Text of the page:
That’s primarily through building a culture of security awareness, which involves:

  • Informing people of the consequences of cyberattacks
  • Making sure they understand the importance of mitigating cyberattacks
  • Incentivizing the reporting and mitigation of cyberattacks
  • Giving people a personal stake in exchanging information and improving their responsiveness


Gamifying cyber awareness training through internal competitions, bug bounties, and other incentives can motivate your team to master mitigating issues and keep them engaged.

Why Building a Culture of Awareness Is Crucial

By creating a culture of cyber awareness and promoting good behavior, you can incentivize people to perform “gut checks,” where they share information about suspected threats with peers. 

This collaborative culture encourages employees to identify threats early and often, significantly reducing your risk.

Supplement that identification and awareness with these measures.

  • Creating escalation pathways: Empower your people to report issues and find support for those reported issues. Disincentivizing your staff from reporting potential threats or introducing other forms of friction into the process will make them less likely to report.
  • Allowing learning moments: Some reports will be false positives, so refrain from punishing your staff. For example, spotting legitimate business email compromise can be challenging for new staff members who are still learning the ropes.
  • Rewarding progress: Celebrating your team's little wins reinforces the lessons they've learned and motivates them to continue engaging with your training content. Incentives like gift cards or recognition at the next staff meeting can be memorable rewards for employees who reach training milestones.

Enhancing Security Through Awareness and Training

You can overcome challenges and take advantage of opportunities to create defensive, in-depth human vulnerability management. Here are some straightforward recommendations to get you started.

  • Assume cyberattacks are inevitable: Threats are a foregone conclusion, and accepting that reality is essential for creating a more robust security program. Your emphasis must be on mitigating risks quickly and cost-effectively, not waiting to get hit with an attack that will cost your organization millions. 
  • Play to people’s strengths: Invest in a security training platform that provides engaging training to benefit employees with different learning styles.
  • Have realistic expectations: Not everyone can catch everything — you need multiple checks in place for social engineering threats.
  • Build a culture of awareness: Make sure people understand what security awareness is and that they don’t need to operate in isolation.
  • Emphasize collaboration: People can actively identify more threats when they compare notes. Ensure your staff feels comfortable sharing information and validating whether something is a genuine threat. 
  • Simplify escalation procedures: The more barriers you put in the way of security incident escalation, the less likely your team will be to report security incidents. Effective controls are functional controls  and in the human space, that means removing obstacles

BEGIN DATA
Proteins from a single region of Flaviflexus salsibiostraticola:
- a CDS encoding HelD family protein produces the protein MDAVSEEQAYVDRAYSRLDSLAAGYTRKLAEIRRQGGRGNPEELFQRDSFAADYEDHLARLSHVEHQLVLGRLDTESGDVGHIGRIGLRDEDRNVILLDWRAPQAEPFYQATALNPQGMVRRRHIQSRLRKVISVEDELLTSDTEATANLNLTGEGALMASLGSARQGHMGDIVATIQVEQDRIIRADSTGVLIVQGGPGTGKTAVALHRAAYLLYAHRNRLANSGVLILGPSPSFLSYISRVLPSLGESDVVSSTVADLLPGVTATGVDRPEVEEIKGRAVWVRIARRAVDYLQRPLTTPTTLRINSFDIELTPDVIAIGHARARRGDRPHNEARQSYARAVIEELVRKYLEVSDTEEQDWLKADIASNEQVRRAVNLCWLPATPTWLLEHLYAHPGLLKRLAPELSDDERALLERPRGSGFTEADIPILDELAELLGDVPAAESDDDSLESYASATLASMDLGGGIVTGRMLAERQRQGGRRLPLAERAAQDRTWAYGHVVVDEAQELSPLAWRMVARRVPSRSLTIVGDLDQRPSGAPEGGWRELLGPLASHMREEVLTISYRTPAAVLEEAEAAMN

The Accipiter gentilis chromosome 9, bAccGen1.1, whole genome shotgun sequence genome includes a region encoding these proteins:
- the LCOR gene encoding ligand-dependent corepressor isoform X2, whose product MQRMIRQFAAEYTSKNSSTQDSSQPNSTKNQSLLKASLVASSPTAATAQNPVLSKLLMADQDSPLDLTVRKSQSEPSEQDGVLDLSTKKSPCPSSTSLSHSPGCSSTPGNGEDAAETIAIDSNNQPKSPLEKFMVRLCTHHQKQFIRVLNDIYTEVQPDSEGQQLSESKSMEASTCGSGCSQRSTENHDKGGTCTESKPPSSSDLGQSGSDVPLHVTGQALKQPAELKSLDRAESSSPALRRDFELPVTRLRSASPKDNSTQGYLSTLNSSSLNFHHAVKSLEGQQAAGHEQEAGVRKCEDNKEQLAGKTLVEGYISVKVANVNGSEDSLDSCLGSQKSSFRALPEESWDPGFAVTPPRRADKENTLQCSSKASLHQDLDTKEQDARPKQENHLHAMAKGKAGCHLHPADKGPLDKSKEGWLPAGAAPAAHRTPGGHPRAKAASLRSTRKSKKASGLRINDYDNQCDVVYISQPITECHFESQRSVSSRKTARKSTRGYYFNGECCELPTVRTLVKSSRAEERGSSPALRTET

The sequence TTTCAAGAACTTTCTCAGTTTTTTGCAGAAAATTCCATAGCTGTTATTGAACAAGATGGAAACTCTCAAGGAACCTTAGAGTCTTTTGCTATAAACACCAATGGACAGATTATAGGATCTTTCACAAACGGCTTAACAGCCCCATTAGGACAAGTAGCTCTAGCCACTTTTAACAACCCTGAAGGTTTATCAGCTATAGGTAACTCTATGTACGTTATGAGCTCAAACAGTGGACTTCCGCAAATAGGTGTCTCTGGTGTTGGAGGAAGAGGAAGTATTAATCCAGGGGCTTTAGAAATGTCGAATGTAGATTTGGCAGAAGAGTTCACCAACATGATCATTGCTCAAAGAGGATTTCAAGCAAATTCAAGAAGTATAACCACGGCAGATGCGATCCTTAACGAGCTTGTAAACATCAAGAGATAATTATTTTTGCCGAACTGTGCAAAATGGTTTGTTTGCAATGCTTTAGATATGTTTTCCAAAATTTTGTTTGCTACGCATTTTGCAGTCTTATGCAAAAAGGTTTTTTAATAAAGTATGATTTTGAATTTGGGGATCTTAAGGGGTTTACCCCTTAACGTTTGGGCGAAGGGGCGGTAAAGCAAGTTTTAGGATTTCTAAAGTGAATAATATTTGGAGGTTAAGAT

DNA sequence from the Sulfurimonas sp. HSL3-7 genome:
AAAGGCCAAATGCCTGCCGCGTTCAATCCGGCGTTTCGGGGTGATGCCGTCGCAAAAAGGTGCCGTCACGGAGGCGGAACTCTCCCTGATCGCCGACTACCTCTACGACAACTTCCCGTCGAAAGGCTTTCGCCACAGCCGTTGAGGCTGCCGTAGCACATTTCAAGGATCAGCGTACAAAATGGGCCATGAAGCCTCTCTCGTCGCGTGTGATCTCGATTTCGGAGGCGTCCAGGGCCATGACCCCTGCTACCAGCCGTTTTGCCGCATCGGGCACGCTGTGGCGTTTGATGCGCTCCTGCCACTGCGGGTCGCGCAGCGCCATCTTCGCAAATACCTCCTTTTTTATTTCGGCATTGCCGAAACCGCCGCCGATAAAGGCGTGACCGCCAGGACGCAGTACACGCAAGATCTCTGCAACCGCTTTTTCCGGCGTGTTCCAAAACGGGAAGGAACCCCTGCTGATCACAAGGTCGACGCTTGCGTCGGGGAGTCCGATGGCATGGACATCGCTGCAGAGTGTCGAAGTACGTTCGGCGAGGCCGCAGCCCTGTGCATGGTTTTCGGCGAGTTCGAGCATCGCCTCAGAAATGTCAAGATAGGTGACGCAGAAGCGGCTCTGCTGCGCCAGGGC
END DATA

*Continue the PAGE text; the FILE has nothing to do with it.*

• Incentivize threat identification: Reinforcement is a powerful behavioral tool. The more you do to reward people, the better they will become at identifying and eliminating threats. 
  • Empower staff: Your organization’s human attack surface is broad, and a cyber threat can impact anyone. Empower your team to act on those threats. Nothing compromises your cybersecurity program more than preventing a line of defense from doing its job. 
  • Disincentivize wisely: Some people might refuse to adopt a culture of security. Even worse, they may actively act as insider threats. Reserving punitive or negative reinforcement for those cases will disincentivize the behavior. 

Though the list above isn’t comprehensive, it should help you shape a cybersecurity awareness program to build a culture of awareness and harden your organization from social engineering and other vulnerabilities

Where your systems may not pick up a threat, your people will. Those safeguards will pay dividends in other areas, such as:

  • Your technical security infrastructure may miss major threats.
  • Files may become inaccessible.
  • The network or computers may run slowly.
  • People may see other atypical behavior.

Your staff can be an excellent early warning system that identifies problematic behavior and encourages rapid reporting. They will adaptably spot issues quickly and address them effectively if empowered to do so. 

Phin Security's Approach to Changing Employee Behavior

Investing in your staff and building a culture of security awareness can pay dividends by averting costly and debilitating cyberattacks. Doing so requires acknowledging the challenges of working with people, who are naturally susceptible to attack and difficult to train

At Phin Security, we see those challenges as opportunities to maximize security and optimize your operations. Our innovative training platform focuses on changing employee behavior so you can turn your staff into a robust first line of defense. 

With our user-friendly platform, you can easily:

  • Educate your staff about cyberattacks and social engineering schemes
  • Correct mistakes through ongoing Learning Moments
  • Empower your people to discuss their training and hold each other accountable
  • Track employee progress on a group or individual level for a complete understanding of your risk profile
  • Encourage team members to identify incidents through incentives and gamification

Ultimately, while your staff may lack the accuracy of your technical infrastructure, they’re far more adaptable than any machine. That resilience enables them to take a uniquely human approach to addressing threats and mitigating crippling attacks.


Manage the Human Element With Solutions From Phin Security 

We designed our security awareness training and phishing simulation solutions specifically for MSPs, so you can address your company's unique training needs and deliver peace of mind to your clients. Request your free trial today or connect with our team for more information.